Investigators followed up with employees of a Pilot Travel Center next to the CITGO who recognized Landrith and said she frequented the truck stop often with truck drivers, according to arrest papers.
PennLive reported that Landrith had once worked in New York City as a fashion model.
Members of the Connecticut State Police Major Crimes Unit located Rollins’ truck at a TA Travel Center in Milldale, Connecticut, Wednesday morning. Rollins was spotted behind the wheel and as he drove away, a traffic stop was initiated and Rollins was detained for questioning.
Even before getting a warrant to search inside the vehicle, investigators said a cleaning solution could be seen clearly from outside the truck covering portions of the passenger seat and the floor below, arrest papers state.
According to arrest papers, troopers read Rollins his Miranda rights and he agreed to be interviewed. Investigators said he denied knowing Landrith’s name and denied recognizing her face when shown a photo. However, he said he’d been traveling with a woman named “Leslie” whose car broke down at a truck stop in Connecticut.
Police discovered that Landrith booked a hotel in Milford, Connecticut, in December under the name “Leslie Myers,” arrest papers state.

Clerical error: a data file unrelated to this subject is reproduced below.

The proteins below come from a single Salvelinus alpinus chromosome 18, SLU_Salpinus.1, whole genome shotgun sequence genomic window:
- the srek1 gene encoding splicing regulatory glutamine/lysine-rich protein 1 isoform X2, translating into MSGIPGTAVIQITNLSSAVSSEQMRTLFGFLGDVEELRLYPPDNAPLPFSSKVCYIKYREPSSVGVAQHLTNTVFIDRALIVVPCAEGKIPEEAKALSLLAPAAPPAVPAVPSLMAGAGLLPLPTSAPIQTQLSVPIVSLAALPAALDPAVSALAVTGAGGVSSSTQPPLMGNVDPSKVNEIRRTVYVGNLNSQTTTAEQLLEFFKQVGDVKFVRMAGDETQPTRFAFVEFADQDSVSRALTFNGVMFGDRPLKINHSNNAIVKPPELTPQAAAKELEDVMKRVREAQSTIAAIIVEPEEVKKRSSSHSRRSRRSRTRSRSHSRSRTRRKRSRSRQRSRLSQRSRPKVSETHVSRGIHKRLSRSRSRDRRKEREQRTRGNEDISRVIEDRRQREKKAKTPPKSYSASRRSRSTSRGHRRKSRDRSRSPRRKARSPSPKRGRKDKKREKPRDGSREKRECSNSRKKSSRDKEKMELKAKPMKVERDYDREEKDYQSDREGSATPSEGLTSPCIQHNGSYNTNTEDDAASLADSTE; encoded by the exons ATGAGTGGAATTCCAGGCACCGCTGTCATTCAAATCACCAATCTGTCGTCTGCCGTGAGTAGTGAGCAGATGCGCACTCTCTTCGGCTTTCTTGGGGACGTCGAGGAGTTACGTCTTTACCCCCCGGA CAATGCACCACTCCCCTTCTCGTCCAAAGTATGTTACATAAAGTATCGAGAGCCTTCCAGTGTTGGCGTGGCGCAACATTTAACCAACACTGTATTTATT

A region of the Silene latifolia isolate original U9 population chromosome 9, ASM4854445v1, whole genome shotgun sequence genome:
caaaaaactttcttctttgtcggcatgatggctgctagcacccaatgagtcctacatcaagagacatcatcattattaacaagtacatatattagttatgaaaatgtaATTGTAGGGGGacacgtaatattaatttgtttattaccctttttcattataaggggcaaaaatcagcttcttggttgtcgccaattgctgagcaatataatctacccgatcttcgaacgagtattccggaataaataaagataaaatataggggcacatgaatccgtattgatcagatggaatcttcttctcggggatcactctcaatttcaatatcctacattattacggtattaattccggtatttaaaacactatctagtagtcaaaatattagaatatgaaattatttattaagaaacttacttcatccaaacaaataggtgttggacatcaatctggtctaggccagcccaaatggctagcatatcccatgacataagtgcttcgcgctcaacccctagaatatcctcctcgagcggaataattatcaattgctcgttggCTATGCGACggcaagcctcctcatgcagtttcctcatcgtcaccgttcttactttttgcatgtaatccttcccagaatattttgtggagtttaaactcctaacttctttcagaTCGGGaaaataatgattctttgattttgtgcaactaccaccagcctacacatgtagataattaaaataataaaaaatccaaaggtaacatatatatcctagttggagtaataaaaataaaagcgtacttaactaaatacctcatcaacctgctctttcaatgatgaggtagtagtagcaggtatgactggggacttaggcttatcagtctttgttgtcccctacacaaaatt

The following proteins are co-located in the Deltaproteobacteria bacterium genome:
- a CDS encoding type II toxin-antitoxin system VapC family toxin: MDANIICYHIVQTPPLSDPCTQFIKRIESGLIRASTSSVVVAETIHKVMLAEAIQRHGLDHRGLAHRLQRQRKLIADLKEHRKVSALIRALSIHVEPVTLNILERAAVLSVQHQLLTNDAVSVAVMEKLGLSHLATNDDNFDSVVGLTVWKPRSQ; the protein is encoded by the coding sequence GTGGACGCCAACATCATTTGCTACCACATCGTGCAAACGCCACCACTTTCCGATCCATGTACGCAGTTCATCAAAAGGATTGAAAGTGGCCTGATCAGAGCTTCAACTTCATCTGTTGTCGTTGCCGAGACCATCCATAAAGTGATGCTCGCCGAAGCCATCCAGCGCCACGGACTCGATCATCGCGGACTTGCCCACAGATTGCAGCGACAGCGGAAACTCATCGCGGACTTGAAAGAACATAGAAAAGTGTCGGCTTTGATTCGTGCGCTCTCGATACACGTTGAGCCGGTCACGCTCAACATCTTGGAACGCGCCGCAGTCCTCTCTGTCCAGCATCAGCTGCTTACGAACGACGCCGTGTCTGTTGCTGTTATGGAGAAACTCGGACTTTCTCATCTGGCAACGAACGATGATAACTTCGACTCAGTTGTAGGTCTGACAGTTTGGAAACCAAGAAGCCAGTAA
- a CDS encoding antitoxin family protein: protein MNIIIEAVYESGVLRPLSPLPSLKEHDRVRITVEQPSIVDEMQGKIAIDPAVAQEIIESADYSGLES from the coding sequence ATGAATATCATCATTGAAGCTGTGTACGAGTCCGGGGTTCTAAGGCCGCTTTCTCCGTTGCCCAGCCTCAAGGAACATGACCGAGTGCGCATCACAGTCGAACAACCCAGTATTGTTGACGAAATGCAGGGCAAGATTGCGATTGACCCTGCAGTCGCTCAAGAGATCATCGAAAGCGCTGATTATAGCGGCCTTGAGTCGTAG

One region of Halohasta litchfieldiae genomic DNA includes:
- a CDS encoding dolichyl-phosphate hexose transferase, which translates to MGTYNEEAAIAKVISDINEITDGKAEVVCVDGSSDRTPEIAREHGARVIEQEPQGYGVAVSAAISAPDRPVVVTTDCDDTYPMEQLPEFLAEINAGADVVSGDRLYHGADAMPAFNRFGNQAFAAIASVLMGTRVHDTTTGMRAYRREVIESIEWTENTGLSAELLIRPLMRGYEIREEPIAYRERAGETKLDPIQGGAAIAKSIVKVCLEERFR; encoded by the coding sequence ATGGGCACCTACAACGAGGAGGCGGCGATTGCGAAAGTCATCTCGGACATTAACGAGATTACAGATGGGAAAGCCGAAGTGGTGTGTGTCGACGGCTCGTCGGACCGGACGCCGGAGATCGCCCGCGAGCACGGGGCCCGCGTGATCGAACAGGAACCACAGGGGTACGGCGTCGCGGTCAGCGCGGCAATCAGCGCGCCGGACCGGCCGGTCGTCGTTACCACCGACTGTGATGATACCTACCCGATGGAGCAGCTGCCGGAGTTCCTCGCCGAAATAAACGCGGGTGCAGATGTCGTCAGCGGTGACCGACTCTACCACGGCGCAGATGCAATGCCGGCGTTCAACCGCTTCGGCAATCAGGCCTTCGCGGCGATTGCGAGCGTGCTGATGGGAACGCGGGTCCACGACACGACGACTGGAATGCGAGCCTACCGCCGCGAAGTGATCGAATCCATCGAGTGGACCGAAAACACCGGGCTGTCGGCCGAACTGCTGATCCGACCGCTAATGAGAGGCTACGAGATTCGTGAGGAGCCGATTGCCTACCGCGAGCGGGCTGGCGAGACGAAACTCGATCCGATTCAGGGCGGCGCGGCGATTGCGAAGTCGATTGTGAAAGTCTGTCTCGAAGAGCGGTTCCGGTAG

Rollins confirmed he and “Leslie” traveled through Wisconsin, Illinois, Indiana, Ohio, Pennsylvania and New York, arrest papers state, stopping at varied travel plazas along the way.
“When asking Rollins information pertaining to his travels, Rollins stated ‘I hate to start lying to you because this is a murder investigation.’ It should be noted that at no time during the interview leading up to this statement was Rollins advised nor presented any information that this was a murder investigation,” Watson wrote in the criminal affidavit filed with Rollins’ arrest papers.
A search warrant for Rollins’ truck was obtained. The Major Crimes Squad of the Connecticut State Police searched the vehicle and, according to arrest papers, discovered blood and related human evidence that someone had been shot and killed. The troopers also found six spent shell casings from a 9mm handgun and multiple bullet strikes inside the truck cab, plus human matter on the top stair outside the passenger-side door.
“The location of these bullet strikes indicates that the rounds were discharged from within the cab of the truck,” arrest papers state.
When Landrith was found along the interstate in Union County, she had on clothes but was without shoes or socks. She laid on her back along the shoulder of the off-ramp. A black fur-lined hat soaked in blood laid nearby, police said.
No one could be certain at the time what had happened or how her body ended up there but clues inside her leather jacket would soon allow police to piece together allegations against her accused killer.
Rollins remains in police custody. He’s awaiting extradition to Pennsylvania.